|Native to||Aequian country|
|Region||Latium, east-central Italy|
|Era||attested 5th to 3rd century BC|
Aequian is an extinct language presumed spoken by the people the Romans termed Aequi and Aequicoli living in the Alban hills of northeast Latium and the central Apennines east of them during the early and middle Roman Republic; that is, approximately from the 5th to the 3rd century BC, when they were defeated by the armies of Rome and were subsequently Romanized. As the area was heavily colonized by Latin speakers from Rome, most of the inscriptions from there are in Latin. Two undated inscriptions appear to be in a different dialect, termed Aequian by the scholars with the presumption that in fact they represent the language of the entire pre-Roman tribe. Not enough text survives to deduce any more than that it belonged to the Italic branch of the Indo-European language family.
Aequian is scantily documented by two inscriptions. Conway's publication of Italic inscriptions adds a gloss, several place names and several dozen personal names, but it does not distinguish which of these are certainly endonyms and which are Latin exonyms in use by the Latin-speaking population. It is possible that they would have been the same in both cases, but such a hypothesis remains unproven.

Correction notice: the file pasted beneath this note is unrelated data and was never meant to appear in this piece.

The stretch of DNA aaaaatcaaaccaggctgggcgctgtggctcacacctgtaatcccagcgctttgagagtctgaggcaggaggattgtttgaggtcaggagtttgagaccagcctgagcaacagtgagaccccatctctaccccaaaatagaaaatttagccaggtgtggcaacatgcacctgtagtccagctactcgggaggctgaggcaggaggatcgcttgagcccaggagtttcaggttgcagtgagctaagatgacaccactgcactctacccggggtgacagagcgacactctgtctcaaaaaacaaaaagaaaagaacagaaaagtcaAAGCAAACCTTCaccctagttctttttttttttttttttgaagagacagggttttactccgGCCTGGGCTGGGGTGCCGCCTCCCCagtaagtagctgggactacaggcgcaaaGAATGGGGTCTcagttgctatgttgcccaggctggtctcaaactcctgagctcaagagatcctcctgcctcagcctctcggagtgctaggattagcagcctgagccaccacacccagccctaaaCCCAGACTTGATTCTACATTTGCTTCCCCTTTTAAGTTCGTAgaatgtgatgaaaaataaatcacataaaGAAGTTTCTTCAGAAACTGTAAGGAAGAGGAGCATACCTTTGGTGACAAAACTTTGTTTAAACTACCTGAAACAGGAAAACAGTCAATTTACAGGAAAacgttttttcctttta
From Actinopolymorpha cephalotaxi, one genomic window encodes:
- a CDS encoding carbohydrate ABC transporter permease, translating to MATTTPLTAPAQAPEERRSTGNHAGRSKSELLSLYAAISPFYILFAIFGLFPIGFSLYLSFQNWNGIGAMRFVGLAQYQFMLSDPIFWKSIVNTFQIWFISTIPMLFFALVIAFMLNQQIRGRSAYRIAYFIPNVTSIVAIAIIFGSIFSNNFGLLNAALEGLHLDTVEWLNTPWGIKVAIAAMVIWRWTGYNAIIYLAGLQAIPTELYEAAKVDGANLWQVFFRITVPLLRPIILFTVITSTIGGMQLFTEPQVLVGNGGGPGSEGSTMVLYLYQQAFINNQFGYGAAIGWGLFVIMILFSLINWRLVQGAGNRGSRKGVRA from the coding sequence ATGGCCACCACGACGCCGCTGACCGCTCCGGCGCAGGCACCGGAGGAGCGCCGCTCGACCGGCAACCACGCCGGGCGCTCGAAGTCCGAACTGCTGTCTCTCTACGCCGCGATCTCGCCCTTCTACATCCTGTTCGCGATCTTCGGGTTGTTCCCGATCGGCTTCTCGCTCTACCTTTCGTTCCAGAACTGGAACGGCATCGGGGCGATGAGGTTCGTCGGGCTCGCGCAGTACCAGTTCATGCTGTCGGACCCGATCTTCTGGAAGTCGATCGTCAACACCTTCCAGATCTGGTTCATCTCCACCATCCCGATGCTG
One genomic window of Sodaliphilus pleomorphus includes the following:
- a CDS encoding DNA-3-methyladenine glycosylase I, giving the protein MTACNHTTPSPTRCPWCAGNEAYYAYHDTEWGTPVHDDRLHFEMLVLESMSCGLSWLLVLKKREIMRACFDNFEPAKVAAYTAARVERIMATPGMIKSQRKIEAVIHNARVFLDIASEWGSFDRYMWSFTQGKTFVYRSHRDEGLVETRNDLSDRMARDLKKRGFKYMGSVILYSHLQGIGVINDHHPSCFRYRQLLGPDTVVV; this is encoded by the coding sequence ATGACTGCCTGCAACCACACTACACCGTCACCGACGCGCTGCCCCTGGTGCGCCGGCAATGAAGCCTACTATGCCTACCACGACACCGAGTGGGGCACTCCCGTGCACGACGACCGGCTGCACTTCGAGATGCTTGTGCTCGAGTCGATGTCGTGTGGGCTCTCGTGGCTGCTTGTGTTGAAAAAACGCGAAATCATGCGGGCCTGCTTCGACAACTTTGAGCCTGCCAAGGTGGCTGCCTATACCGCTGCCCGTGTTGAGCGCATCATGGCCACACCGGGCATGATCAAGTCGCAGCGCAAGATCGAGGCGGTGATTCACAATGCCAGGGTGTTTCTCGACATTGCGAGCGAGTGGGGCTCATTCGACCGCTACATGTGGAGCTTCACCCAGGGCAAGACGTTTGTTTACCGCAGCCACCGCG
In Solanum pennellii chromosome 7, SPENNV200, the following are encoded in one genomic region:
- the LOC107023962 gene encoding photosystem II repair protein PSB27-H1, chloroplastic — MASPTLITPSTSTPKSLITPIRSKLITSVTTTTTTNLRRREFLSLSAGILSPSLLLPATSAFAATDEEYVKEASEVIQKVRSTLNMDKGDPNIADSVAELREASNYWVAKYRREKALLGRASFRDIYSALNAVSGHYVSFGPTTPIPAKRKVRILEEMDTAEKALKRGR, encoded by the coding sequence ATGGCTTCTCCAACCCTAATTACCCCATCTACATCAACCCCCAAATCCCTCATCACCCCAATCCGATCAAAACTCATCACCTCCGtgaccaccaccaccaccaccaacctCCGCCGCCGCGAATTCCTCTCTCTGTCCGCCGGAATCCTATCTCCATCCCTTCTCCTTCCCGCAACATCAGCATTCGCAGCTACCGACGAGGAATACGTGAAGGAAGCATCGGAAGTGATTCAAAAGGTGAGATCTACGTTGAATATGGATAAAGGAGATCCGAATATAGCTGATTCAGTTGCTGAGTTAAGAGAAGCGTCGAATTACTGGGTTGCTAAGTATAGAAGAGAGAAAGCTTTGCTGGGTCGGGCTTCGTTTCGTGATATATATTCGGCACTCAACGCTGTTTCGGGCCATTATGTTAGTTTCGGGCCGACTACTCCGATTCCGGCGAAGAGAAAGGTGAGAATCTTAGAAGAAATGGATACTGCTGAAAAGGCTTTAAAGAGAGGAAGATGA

The Inscription of Alba Fucens is a bronze plate inscribed with ALBSI PATRE. Conway reconstructs the first word as *albe(n)si, a dative case. Baldi translates the text into Latin as Albano patri, two datives, and into English as "To the (god named) Alban Father."
- VIA INFERIOR | PRIVATAST | T VMBRENI C F |
- PRECARIO | ITVR | PECVS PLOSTRV | NIQVIS AGAT
which is a notice stating that the road is private, passage by permission of Titus Umbrenus, son of Gaius, but beasts of burden are forbidden.
- Aequian at MultiTree on the Linguist List
- Hammarström, Harald; Forkel, Robert; Haspelmath, Martin, eds. (2017). "code retired". Glottolog 3.0. Jena, Germany: Max Planck Institute for the Science of Human History.
- Conway, Robert Seymour (1897). The Italic Dialects. Cambridge: Cambridge University Press. pp. 301–305.
- Ernout 1916, pp. 43–44 gives the CIL number, as the inscription was originally taken to be early Latin: CIL I2 385, VI 3672, IX 4177.
- Baldi, Philip (2002). The Foundations of Latin. Trends in Linguistics: Studies and Monographs. Berlin: Mouton de Gruyter. p. 122.
- CIL IX, 4171, according to Ernout 1916, p. 45.
- Ernout, Alfred (2009) . Recueil de Textes Latins Archaïques (in French). Internet Archive.